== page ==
Plan for a bright financial future
With the new year, it may be time to reexamine your financial situation. Is everything on course? Get a little behind last year?
To answer these questions, you obviously need to understand your money goals. Often, defining money goals is the hardest task in people's financial life. The tendency is to throw money into savings vehicles and hope for the best. Alternatively, people may not save anything, trusting to the future to take care of itself. This is a recipe for trouble. Yogi Berra said, "If you don't where you are going, you'll end up someplace else." This is never more true than in planning for your financial future.
The first step in setting money goals is to identify what you want to achieve in the future. These goals may stretch from something decades in the future like retirement or months in the future, like a down payment on a home. Contributing to your children's college education? Greater security in case of a financial set-back? These are all to be considered money goals.
The next step is to prioritize, and here some tough decisions need to be made. An important goal for all families should be to get out from under the burden of credit card debt. Interest paid is money that can't go to other priorities. Paying off a credit card with a 20 percent interest rate is the equivalent of earning a 20 percent return on that money. That's more than can be reasonably expected in other savings vehicles.
Beyond paying off credit cards, collecting an emergency fund might be a good second goal. With an emergency fund, you can confidently meet a medical or career setback without having to rely on credit cards.
Retirement savings should be high on everyone's list of goals. Unlike your child's college education, loans are not available for retirement. Starting early and using the power of compounded interest are key to accumulating a sufficient nest egg for retirement.
After goals have been set and prioritized, you must match your savings vehicle to your goal. First priority must be given to tax-advantaged vehicles, like a 529 plan for your child's college education or a 401k plan for retirement. In addition to saving current taxes, tax advantaged plans can jump start your savings through compounded interest.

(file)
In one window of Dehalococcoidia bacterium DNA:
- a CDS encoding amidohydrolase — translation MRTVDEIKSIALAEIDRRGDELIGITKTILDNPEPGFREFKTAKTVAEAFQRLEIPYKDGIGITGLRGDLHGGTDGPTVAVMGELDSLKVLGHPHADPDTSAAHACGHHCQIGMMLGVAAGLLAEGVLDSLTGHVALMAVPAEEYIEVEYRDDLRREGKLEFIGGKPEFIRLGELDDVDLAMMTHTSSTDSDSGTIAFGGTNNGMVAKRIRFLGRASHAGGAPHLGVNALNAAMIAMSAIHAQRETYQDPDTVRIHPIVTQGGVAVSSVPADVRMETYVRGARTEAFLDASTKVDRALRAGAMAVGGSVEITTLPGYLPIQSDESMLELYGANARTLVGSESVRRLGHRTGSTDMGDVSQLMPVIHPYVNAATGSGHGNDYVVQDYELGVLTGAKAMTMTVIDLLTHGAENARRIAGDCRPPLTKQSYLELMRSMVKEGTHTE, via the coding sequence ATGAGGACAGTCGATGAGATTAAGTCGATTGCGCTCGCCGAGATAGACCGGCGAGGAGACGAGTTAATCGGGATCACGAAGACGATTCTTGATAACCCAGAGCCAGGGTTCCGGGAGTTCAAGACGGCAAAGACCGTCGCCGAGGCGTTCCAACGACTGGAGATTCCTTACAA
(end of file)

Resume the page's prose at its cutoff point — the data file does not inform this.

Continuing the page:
Next, you must choose the proper investment within these vehicles. This is where an investment advisor can be of assistance. This is done by matching the risk of a stock to the time horizon for a goal. For example, saving for a house down-payment which you hope to buy within two years has a time horizon of two years. Conversely, saving for a retirement to occur 20 years from now has a time horizon of 20 years. For the shorter time horizon goal, you must choose investments that are safer, while a decades- long time horizon allows you to take on more risk.
As an example, a savings account might be a perfectly reasonable investment for a house down payment. Although the interest earned may be paltry, the money is guaranteed not to lose value. This is key in a short time horizon investment, as the priority must be capital preservation. But, for retirement savings where you may have decades to wait, you can weather the vicissitudes of year to year risk in order to reap a larger return. So, a savings account would probably not be appropriate investment for your retirement savings.
When you have clearly defined goals and an appropriate plan, you are much better equipped to tackle your financial future. As always, before establishing a plan, you must carefully evaluate your suitability for risk. Consult your investment advisor with any questions you may have about achieving a bright investment future.